Guide to Property Registration in Colombia for New Owners

Table of Contents


What is it?

Property registration in Colombia is a legal process where a new property owner formally records their ownership with a government authority. This process ensures that property rights are legally recognized and protected, helping to avoid disputes and legally securing your investment.

Who needs it?

This service is ideal for foreign investors, expatriates, digital nomads planning a long-term stay, and Colombian nationals purchasing property. Whether you’re buying your first home, an investment property, or setting up a rental unit, this guide will ensure a smooth registration process.


  1. Obtain a copy of the property’s current registration from the Public Registry Office.
  2. Ensure all property taxes and administrative fees are up to date.
  3. Hire a notary to draft the property transfer deed.
  4. Both parties (buyer and seller) sign the deed in the presence of a notary.
  5. Pay the transfer tax at a local bank.
  6. Submit the signed deed and proof of tax payment to the Public Registry Office.
  7. Wait for the office to process your request and issue the updated registration certificate.

Required documents

  • Copy of the current property registration (available at the Public Registry Office)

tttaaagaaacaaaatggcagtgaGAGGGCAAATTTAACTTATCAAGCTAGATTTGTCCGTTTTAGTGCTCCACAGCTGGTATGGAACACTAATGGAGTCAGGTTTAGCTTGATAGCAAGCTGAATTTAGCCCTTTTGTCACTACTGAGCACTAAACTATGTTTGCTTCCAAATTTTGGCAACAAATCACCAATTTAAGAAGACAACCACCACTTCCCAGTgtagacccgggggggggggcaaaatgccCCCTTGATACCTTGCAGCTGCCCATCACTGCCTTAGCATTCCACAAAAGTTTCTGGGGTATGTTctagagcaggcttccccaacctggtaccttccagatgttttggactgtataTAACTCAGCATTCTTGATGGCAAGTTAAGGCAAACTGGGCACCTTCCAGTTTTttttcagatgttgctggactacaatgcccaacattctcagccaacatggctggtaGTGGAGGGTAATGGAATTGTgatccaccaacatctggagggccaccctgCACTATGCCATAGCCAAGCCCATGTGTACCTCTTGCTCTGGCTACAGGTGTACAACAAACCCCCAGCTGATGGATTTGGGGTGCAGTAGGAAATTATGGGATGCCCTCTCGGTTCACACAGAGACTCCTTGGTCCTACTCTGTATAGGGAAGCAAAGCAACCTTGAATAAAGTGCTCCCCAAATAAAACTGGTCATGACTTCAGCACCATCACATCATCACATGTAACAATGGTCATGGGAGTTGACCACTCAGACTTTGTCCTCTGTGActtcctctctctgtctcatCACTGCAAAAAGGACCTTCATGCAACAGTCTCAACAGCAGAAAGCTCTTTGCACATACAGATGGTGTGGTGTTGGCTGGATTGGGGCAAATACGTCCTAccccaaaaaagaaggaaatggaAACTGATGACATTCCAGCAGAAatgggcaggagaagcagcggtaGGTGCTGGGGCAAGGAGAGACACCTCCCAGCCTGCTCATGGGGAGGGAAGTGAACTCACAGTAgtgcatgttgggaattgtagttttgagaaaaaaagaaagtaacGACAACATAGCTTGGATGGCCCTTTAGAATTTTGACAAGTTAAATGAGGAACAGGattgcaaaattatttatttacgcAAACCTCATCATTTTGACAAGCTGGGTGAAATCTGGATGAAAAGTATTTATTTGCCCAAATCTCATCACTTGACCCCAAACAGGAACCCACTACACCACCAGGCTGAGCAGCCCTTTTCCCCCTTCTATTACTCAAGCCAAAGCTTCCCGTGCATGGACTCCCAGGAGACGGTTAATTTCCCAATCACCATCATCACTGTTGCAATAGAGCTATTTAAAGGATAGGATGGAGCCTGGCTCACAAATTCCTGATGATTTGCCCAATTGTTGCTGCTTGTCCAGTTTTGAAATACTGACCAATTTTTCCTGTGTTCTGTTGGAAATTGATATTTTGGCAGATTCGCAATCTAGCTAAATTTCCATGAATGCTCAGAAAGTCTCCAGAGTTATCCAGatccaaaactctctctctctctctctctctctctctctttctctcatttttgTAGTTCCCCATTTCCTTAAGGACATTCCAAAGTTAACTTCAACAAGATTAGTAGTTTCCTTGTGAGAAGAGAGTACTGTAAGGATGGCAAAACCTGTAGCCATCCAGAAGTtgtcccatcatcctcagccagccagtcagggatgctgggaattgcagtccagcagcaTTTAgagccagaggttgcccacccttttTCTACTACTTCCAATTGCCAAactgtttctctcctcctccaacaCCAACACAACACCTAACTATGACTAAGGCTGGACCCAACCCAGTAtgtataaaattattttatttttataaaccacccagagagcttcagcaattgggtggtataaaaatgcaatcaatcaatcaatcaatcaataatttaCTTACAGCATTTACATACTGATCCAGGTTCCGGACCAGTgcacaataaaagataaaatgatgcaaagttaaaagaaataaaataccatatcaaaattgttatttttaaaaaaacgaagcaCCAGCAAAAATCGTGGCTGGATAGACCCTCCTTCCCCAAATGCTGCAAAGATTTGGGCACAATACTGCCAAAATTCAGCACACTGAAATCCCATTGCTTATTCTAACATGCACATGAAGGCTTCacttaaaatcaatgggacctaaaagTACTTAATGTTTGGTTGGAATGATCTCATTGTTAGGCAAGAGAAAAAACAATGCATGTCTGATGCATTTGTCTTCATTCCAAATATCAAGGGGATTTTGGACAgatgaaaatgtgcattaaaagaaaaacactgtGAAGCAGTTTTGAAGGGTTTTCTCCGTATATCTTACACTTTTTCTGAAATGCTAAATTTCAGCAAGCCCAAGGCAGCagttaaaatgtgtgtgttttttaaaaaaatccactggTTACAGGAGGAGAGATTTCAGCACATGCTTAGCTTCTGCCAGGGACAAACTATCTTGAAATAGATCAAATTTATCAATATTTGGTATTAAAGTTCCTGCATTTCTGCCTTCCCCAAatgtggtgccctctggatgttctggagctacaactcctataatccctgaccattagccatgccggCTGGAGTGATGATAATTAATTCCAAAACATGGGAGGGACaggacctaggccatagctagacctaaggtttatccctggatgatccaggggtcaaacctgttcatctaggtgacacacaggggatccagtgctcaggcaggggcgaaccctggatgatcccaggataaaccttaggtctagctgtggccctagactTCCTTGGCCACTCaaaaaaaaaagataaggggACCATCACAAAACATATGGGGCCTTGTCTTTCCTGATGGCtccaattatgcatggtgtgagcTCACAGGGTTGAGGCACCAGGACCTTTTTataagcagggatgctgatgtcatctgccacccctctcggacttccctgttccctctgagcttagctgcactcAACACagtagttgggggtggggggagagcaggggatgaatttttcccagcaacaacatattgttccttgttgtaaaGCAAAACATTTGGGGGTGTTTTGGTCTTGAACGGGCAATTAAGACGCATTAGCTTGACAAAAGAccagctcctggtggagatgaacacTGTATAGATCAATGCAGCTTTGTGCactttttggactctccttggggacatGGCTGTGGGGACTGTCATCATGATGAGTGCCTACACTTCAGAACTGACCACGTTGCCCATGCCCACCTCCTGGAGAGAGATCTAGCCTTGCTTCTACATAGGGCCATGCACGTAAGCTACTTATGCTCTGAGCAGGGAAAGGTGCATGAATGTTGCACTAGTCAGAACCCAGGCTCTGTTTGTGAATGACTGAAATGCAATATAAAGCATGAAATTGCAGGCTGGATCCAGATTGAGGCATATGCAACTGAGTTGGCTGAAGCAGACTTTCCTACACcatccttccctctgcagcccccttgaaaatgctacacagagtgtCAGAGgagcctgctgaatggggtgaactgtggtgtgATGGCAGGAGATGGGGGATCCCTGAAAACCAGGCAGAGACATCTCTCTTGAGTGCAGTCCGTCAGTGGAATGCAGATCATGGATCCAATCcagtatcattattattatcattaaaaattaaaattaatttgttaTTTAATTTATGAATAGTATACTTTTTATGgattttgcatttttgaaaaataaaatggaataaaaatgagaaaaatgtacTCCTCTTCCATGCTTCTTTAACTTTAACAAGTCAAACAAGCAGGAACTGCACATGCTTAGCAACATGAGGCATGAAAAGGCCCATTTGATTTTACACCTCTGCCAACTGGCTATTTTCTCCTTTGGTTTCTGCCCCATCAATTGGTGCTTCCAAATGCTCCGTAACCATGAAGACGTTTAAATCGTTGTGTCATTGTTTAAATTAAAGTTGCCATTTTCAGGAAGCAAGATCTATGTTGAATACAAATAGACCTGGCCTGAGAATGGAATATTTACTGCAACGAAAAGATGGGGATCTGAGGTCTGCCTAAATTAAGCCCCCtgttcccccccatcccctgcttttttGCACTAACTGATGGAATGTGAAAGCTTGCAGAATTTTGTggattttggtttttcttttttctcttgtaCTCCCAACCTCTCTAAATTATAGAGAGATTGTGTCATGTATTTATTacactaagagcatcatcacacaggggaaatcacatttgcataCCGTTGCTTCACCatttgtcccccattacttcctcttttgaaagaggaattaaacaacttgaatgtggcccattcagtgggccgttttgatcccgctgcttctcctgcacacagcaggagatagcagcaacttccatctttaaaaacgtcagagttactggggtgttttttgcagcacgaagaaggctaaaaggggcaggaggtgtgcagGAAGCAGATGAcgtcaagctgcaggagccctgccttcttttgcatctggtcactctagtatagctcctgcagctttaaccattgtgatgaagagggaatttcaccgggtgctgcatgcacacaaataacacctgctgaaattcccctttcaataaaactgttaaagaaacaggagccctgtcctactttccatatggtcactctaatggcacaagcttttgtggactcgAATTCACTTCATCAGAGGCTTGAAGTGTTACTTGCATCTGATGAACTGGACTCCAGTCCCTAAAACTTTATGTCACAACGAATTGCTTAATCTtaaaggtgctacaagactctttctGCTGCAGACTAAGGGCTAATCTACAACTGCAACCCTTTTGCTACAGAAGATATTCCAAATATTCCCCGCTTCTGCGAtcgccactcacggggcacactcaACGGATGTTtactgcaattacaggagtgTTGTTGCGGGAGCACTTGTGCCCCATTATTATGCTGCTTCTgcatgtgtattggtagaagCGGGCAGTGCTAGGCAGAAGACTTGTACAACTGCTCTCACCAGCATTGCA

• Proof of paid property taxes and administrative fees (available at local tax offices)
  • Identification documents (passport, national ID card, or similar)
  • Notarized property transfer deed (prepared by a licensed notary)

Providers that can do it for you

(We are currently curating the best providers. If you are or know a provider, please contact us or edit the page directly)


Additional details

  • Note: Ensure any outstanding administrative fees are cleared before beginning the registration process to avoid delays.
  • Engaging a local lawyer who specializes in real estate can simplify the process and avoid potential legal pitfalls.
  • Processing times may vary, so plan accordingly, particularly if the purchase is time-sensitive.
  • For foreign nationals, having a Spanish-speaking assistant or translator may be beneficial during meetings with local authorities.


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